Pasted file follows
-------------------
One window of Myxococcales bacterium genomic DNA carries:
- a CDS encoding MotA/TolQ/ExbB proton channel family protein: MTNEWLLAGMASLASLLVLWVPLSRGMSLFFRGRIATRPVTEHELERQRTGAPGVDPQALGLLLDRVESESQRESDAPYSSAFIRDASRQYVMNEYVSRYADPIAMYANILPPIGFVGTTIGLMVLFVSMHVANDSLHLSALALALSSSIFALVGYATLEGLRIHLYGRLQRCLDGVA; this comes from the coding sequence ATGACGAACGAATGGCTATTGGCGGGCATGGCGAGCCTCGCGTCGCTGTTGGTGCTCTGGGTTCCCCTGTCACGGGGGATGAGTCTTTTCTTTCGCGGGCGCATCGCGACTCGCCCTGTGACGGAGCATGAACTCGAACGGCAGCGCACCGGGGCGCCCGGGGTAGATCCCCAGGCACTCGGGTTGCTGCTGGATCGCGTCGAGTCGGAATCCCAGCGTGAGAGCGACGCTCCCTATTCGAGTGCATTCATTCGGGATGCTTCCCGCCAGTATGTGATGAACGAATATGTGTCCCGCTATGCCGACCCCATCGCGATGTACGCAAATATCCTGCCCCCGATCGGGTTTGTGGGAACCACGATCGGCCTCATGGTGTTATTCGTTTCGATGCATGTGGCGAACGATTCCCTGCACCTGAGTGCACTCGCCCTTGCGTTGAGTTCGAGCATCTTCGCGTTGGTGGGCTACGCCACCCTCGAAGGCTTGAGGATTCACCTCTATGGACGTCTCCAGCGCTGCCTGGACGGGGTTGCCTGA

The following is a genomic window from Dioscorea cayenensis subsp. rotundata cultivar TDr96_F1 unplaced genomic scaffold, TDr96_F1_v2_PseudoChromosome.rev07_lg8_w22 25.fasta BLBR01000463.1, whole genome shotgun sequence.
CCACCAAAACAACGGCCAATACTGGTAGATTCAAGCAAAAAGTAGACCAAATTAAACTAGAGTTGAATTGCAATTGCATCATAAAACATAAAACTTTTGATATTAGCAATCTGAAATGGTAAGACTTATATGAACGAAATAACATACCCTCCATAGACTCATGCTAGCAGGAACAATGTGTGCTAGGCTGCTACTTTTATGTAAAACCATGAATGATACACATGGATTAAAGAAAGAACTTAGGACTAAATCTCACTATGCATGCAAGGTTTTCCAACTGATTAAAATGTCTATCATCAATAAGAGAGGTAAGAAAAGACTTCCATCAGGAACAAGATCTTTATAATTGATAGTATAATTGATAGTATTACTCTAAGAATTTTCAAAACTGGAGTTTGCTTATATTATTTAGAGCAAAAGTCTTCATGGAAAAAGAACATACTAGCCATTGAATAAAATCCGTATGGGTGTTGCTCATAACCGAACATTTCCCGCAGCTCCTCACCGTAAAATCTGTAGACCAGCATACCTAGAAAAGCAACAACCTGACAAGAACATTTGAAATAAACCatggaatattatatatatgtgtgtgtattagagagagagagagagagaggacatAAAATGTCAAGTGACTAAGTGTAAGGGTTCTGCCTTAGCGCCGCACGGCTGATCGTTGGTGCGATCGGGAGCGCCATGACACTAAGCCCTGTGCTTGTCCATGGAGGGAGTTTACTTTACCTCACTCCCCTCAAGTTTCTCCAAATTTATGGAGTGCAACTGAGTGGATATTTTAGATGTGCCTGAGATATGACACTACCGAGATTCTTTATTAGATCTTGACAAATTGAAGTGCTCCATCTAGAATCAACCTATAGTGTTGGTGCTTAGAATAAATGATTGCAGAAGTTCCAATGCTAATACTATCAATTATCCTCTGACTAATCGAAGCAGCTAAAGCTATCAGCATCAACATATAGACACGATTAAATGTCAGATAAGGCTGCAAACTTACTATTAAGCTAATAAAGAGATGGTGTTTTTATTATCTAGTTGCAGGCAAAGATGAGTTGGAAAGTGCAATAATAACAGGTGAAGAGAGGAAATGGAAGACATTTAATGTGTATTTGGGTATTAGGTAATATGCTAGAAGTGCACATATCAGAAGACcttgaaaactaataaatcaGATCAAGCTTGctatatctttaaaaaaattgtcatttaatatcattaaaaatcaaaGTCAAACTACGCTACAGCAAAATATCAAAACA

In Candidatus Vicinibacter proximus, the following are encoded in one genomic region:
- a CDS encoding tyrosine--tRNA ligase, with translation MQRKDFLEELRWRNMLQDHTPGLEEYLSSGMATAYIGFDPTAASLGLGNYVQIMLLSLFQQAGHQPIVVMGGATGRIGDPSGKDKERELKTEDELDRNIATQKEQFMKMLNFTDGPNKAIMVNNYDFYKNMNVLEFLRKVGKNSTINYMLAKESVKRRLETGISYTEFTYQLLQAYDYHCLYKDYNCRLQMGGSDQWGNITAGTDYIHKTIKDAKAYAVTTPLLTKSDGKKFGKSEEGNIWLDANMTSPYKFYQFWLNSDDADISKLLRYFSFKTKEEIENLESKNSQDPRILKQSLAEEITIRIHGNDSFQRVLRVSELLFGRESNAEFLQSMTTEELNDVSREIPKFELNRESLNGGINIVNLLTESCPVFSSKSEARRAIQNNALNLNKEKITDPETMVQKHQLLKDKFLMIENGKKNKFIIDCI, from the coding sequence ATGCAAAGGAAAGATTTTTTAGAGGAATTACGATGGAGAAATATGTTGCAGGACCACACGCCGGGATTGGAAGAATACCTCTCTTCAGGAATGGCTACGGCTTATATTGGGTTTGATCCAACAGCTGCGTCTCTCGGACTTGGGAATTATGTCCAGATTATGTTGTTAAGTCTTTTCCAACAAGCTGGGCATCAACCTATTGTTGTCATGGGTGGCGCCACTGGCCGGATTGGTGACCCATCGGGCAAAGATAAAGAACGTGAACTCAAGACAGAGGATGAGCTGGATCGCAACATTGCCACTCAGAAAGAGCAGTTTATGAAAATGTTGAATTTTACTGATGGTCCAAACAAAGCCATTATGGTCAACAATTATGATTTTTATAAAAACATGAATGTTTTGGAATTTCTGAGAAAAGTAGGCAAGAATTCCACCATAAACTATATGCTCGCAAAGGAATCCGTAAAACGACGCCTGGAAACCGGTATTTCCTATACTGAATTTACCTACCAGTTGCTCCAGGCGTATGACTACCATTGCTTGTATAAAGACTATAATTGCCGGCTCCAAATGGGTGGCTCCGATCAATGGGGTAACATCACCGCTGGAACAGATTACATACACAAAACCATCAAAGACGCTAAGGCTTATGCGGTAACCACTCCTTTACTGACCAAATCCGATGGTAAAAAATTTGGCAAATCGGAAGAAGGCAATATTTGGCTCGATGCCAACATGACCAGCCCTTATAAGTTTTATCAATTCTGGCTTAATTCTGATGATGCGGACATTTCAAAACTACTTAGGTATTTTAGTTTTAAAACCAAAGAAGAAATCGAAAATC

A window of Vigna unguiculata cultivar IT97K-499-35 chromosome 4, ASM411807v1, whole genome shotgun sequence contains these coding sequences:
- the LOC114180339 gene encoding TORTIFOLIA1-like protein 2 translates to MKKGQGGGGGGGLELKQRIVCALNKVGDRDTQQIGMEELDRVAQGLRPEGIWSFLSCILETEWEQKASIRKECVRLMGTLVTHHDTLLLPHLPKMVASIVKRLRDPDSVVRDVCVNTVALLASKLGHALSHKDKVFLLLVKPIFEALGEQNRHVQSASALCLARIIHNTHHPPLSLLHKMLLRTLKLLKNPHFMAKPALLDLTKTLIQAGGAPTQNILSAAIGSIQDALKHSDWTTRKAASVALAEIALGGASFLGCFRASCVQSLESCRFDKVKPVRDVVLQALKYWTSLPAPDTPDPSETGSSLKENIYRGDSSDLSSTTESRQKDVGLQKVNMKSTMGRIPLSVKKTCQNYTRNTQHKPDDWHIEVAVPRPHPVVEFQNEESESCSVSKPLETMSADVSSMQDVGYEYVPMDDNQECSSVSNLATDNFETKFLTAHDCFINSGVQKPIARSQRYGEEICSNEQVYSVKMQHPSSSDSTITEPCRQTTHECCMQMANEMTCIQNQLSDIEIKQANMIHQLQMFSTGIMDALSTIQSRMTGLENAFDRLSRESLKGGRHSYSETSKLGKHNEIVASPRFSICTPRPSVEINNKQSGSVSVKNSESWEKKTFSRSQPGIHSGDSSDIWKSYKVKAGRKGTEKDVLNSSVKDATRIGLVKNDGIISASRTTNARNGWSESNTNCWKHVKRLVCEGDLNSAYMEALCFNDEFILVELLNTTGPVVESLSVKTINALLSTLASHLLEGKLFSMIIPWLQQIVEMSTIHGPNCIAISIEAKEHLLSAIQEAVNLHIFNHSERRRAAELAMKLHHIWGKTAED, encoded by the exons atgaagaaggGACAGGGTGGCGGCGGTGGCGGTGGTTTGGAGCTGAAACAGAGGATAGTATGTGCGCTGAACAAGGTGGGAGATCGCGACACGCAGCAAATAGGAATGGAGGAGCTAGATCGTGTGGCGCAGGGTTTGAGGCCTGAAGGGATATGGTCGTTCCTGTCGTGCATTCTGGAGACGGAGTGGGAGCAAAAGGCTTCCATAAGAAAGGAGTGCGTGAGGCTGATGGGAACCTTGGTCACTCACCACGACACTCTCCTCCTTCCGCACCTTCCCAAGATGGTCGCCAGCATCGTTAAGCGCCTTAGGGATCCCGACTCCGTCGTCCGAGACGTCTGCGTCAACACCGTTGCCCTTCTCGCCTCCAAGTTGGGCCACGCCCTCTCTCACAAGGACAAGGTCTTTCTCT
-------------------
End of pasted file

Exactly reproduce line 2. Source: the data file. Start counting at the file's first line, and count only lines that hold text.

- a CDS encoding MotA/TolQ/ExbB proton channel family protein: MTNEWLLAGMASLASLLVLWVPLSRGMSLFFRGRIATRPVTEHELERQRTGAPGVDPQALGLLLDRVESESQRESDAPYSSAFIRDASRQYVMNEYVSRYADPIAMYANILPPIGFVGTTIGLMVLFVSMHVANDSLHLSALALALSSSIFALVGYATLEGLRIHLYGRLQRCLDGVA; this comes from the coding sequence ATGACGAACGAATGGCTATTGGCGGGCATGGCGAGCCTCGCGTCGCTGTTGGTGCTCTGGGTTCCCCTGTCACGGGGGATGAGTCTTTTCTTTCGCGGGCGCATCGCGACTCGCCCTGTGACGGAGCATGAACTCGAACGGCAGCGCACCGGGGCGCCCGGGGTAGATCCCCAGGCACTCGGGTTGCTGCTGGATCGCGTCGAGTCGGAATCCCAGCGTGAGAGCGACGCTCCCTATTCGAGTGCATTCATTCGGGATGCTTCCCGCCAGTATGTGATGAACGAATATGTGTCCCGCTATGCCGACCCCATCGCGATGTACGCAAATATCCTGCCCCCGATCGGGTTTGTGGGAACCACGATCGGCCTCATGGTGTTATTCGTTTCGATGCATGTGGCGAACGATTCCCTGCACCTGAGTGCACTCGCCCTTGCGTTGAGTTCGAGCATCTTCGCGTTGGTGGGCTACGCCACCCTCGAAGGCTTGAGGATTCACCTCTATGGACGTCTCCAGCGCTGCCTGGACGGGGTTGCCTGA